During the walk, Thomas pointed out some of the different planting areas to show the students how the trees were growing.  He pointed out the difference between wetland and non wetland plants so the students could identify the difference and also explained how our plantings had helped water quality in both the CUE Haven stream and downstream in the Araparera River and the Kaipara Harbour.

We continued our walk through the bush and the students got a chance to see many different native trees.

And they also saw the weta hotels that had been made by the students from Westlake Girls High School, and these hotels were now habitats for native tree weta.

One of the things we want the students to learn and experience at CUE Haven is the importance of slowing down and connecting with nature and appreciating the natural world.

At the halfway point on the walk, Thomas asked the students to stop, be still, close their eyes and focus on their breath for ten seconds.  He then asked them to do it again but this time to concentrate on what they were hearing, feeling and smelling and to experience nature with their eyes closed.

The students then had to describe what they heard and felt. They heard birds, the stream flowing and the wind and smelled the fresh forest scent.

The students also got a chance to look out over the Araparera River and Kaipara Harbour and they could observe the connection between the CUE Haven waterways and the harbour and better appreciate how improving water quality at CUE Haven was helping the harbour.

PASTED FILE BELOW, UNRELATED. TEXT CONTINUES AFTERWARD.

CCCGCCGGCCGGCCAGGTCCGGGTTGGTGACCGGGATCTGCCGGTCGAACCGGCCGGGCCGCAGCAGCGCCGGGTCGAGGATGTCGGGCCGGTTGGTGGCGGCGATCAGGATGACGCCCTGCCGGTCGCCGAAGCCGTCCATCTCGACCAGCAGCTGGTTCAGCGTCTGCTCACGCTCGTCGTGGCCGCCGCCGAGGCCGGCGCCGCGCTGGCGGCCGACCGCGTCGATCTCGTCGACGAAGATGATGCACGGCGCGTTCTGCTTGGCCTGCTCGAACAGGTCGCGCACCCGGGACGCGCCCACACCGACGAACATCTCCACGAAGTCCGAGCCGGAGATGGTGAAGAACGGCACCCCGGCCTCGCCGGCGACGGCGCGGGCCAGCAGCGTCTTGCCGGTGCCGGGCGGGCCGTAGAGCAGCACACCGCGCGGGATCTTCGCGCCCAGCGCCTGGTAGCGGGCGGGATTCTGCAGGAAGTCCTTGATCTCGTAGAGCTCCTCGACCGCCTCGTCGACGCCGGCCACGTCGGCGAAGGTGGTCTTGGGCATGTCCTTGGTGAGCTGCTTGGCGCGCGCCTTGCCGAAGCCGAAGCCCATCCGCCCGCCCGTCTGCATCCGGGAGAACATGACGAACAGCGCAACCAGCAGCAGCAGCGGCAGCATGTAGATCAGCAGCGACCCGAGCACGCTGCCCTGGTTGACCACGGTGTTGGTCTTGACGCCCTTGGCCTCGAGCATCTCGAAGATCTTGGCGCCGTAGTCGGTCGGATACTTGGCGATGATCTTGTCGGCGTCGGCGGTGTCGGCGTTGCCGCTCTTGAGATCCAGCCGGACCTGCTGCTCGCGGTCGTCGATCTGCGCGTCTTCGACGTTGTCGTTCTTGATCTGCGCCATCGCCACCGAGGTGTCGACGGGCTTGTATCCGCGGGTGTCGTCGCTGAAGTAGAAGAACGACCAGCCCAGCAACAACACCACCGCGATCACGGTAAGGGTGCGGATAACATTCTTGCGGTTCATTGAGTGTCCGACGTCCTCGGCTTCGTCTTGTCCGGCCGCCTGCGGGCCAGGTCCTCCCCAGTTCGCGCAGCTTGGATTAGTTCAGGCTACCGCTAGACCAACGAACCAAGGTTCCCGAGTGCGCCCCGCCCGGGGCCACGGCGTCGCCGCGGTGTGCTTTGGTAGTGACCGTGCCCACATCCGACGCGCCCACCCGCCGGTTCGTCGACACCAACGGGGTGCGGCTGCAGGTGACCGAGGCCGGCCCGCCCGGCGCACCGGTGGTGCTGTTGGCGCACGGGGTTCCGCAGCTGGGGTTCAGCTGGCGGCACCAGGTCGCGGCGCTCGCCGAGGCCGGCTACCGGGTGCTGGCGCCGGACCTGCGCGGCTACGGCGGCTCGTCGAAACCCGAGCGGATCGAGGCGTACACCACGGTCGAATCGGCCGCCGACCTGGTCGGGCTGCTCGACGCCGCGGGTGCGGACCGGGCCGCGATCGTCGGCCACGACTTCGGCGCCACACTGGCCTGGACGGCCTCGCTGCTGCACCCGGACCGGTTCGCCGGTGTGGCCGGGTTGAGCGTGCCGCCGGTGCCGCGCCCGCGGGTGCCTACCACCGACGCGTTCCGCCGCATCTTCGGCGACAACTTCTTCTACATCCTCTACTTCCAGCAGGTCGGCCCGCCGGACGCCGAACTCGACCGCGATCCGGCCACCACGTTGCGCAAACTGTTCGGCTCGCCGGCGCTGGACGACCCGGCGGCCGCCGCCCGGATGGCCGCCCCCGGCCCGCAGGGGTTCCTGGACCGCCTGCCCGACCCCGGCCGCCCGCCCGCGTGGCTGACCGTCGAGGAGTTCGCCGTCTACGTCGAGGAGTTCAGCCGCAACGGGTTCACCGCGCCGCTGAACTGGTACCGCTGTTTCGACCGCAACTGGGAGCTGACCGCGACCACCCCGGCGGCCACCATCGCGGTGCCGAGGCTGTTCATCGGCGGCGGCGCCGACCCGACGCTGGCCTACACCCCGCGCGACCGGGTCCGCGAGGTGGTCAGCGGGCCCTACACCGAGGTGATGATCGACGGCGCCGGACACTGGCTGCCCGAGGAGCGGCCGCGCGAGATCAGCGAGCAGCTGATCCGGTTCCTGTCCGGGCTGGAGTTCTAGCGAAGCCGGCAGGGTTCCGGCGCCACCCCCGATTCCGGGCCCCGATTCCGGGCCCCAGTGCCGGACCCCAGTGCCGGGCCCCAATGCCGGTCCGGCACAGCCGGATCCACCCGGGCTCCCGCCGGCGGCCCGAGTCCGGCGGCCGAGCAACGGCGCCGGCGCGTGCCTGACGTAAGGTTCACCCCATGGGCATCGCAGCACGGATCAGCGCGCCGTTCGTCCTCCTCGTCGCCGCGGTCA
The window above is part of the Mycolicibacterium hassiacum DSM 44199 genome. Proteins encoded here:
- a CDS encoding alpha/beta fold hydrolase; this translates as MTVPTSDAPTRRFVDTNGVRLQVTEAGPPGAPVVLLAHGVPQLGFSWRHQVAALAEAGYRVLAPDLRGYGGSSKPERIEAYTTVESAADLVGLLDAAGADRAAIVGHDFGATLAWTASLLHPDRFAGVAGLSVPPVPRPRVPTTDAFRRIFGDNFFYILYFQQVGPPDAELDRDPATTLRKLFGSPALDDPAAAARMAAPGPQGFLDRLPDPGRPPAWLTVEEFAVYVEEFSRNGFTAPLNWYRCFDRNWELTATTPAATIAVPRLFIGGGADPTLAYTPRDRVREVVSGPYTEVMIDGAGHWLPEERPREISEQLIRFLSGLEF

The group then headed down to the big puriri tree that our pest control efforts had saved from possum browsing.   That tree has become a home for kereru and a lot of karaka are growing up under the tree after the kereru have dropped seeds.  The students got a chance to see how everything in nature is interconnected—with our pest control efforts we saved the puriri tree, which attracted birds, in particular the kereru, who are in turn creating more forest by spreading the big seeds.

Thomas reminded the students of the challenges that native New Zealand plants and animals faced because of introduced pest plants and animals.  He demonstrated the tracking tunnels we use to monitor pest populations and the students got a chance to interpret some prints that animals had left on the tracking tunnel cards we had collected in the field.